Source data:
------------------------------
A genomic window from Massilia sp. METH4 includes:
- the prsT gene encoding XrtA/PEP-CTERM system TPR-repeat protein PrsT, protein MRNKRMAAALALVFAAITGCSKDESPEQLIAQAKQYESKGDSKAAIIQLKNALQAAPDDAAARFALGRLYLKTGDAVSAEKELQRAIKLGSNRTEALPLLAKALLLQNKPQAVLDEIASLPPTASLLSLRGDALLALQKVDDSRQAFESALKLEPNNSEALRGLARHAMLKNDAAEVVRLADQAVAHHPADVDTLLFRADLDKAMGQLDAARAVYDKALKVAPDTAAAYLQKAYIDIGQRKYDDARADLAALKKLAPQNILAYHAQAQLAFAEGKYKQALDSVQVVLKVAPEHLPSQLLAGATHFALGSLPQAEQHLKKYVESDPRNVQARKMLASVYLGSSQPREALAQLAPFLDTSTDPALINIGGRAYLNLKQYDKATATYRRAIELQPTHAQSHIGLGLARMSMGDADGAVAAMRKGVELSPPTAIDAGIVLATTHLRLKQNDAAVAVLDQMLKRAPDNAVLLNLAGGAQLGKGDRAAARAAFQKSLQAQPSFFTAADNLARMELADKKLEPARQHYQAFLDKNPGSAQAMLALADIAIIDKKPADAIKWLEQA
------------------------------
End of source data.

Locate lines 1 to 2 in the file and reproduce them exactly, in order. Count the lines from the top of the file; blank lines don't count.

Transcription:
A genomic window from Massilia sp. METH4 includes:
- the prsT gene encoding XrtA/PEP-CTERM system TPR-repeat protein PrsT, protein MRNKRMAAALALVFAAITGCSKDESPEQLIAQAKQYESKGDSKAAIIQLKNALQAAPDDAAARFALGRLYLKTGDAVSAEKELQRAIKLGSNRTEALPLLAKALLLQNKPQAVLDEIASLPPTASLLSLRGDALLALQKVDDSRQAFESALKLEPNNSEALRGLARHAMLKNDAAEVVRLADQAVAHHPADVDTLLFRADLDKAMGQLDAARAVYDKALKVAPDTAAAYLQKAYIDIGQRKYDDARADLAALKKLAPQNILAYHAQAQLAFAEGKYKQALDSVQVVLKVAPEHLPSQLLAGATHFALGSLPQAEQHLKKYVESDPRNVQARKMLASVYLGSSQPREALAQLAPFLDTSTDPALINIGGRAYLNLKQYDKATATYRRAIELQPTHAQSHIGLGLARMSMGDADGAVAAMRKGVELSPPTAIDAGIVLATTHLRLKQNDAAVAVLDQMLKRAPDNAVLLNLAGGAQLGKGDRAAARAAFQKSLQAQPSFFTAADNLARMELADKKLEPARQHYQAFLDKNPGSAQAMLALADIAIIDKKPADAIKWLEQA